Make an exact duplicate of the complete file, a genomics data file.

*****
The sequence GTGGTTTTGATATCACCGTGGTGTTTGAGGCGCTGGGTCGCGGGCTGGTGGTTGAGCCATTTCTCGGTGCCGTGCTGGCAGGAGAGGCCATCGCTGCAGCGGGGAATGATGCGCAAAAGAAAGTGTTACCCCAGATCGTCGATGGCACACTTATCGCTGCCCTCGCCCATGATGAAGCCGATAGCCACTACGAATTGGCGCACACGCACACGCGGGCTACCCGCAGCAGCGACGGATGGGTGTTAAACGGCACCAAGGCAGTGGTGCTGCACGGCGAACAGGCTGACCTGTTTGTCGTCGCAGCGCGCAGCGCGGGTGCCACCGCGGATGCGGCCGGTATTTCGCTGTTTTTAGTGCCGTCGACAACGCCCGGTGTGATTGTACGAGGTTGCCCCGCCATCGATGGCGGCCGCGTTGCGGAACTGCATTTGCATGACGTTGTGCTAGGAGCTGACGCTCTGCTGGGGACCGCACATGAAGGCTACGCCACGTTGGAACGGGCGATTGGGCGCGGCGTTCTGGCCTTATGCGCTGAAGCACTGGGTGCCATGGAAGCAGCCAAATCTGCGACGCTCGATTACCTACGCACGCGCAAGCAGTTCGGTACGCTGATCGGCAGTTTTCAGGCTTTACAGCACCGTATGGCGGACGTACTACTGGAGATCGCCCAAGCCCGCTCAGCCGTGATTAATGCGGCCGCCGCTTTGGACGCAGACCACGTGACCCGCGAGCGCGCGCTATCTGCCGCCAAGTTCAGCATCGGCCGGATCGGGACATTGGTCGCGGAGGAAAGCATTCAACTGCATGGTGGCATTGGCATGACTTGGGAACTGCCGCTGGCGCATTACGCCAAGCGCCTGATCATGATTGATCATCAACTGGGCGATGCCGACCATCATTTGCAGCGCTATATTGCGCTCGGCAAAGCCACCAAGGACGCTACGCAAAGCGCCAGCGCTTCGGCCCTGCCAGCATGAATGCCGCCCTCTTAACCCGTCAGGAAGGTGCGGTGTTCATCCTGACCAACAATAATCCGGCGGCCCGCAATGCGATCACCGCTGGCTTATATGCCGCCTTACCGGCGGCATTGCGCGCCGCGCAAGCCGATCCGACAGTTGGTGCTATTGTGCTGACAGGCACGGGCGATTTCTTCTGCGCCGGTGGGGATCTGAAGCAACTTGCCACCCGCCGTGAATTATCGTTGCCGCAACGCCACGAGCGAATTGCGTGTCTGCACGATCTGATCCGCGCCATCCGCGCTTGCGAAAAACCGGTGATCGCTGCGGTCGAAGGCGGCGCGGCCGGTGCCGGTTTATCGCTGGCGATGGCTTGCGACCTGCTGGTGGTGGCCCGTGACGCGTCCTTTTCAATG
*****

The sequence GTGGTTTTGATATCACCGTGGTGTTTGAGGCGCTGGGTCGCGGGCTGGTGGTTGAGCCATTTCTCGGTGCCGTGCTGGCAGGAGAGGCCATCGCTGCAGCGGGGAATGATGCGCAAAAGAAAGTGTTACCCCAGATCGTCGATGGCACACTTATCGCTGCCCTCGCCCATGATGAAGCCGATAGCCACTACGAATTGGCGCACACGCACACGCGGGCTACCCGCAGCAGCGACGGATGGGTGTTAAACGGCACCAAGGCAGTGGTGCTGCACGGCGAACAGGCTGACCTGTTTGTCGTCGCAGCGCGCAGCGCGGGTGCCACCGCGGATGCGGCCGGTATTTCGCTGTTTTTAGTGCCGTCGACAACGCCCGGTGTGATTGTACGAGGTTGCCCCGCCATCGATGGCGGCCGCGTTGCGGAACTGCATTTGCATGACGTTGTGCTAGGAGCTGACGCTCTGCTGGGGACCGCACATGAAGGCTACGCCACGTTGGAACGGGCGATTGGGCGCGGCGTTCTGGCCTTATGCGCTGAAGCACTGGGTGCCATGGAAGCAGCCAAATCTGCGACGCTCGATTACCTACGCACGCGCAAGCAGTTCGGTACGCTGATCGGCAGTTTTCAGGCTTTACAGCACCGTATGGCGGACGTACTACTGGAGATCGCCCAAGCCCGCTCAGCCGTGATTAATGCGGCCGCCGCTTTGGACGCAGACCACGTGACCCGCGAGCGCGCGCTATCTGCCGCCAAGTTCAGCATCGGCCGGATCGGGACATTGGTCGCGGAGGAAAGCATTCAACTGCATGGTGGCATTGGCATGACTTGGGAACTGCCGCTGGCGCATTACGCCAAGCGCCTGATCATGATTGATCATCAACTGGGCGATGCCGACCATCATTTGCAGCGCTATATTGCGCTCGGCAAAGCCACCAAGGACGCTACGCAAAGCGCCAGCGCTTCGGCCCTGCCAGCATGAATGCCGCCCTCTTAACCCGTCAGGAAGGTGCGGTGTTCATCCTGACCAACAATAATCCGGCGGCCCGCAATGCGATCACCGCTGGCTTATATGCCGCCTTACCGGCGGCATTGCGCGCCGCGCAAGCCGATCCGACAGTTGGTGCTATTGTGCTGACAGGCACGGGCGATTTCTTCTGCGCCGGTGGGGATCTGAAGCAACTTGCCACCCGCCGTGAATTATCGTTGCCGCAACGCCACGAGCGAATTGCGTGTCTGCACGATCTGATCCGCGCCATCCGCGCTTGCGAAAAACCGGTGATCGCTGCGGTCGAAGGCGGCGCGGCCGGTGCCGGTTTATCGCTGGCGATGGCTTGCGACCTGCTGGTGGTGGCCCGTGACGCGTCCTTTTCAATG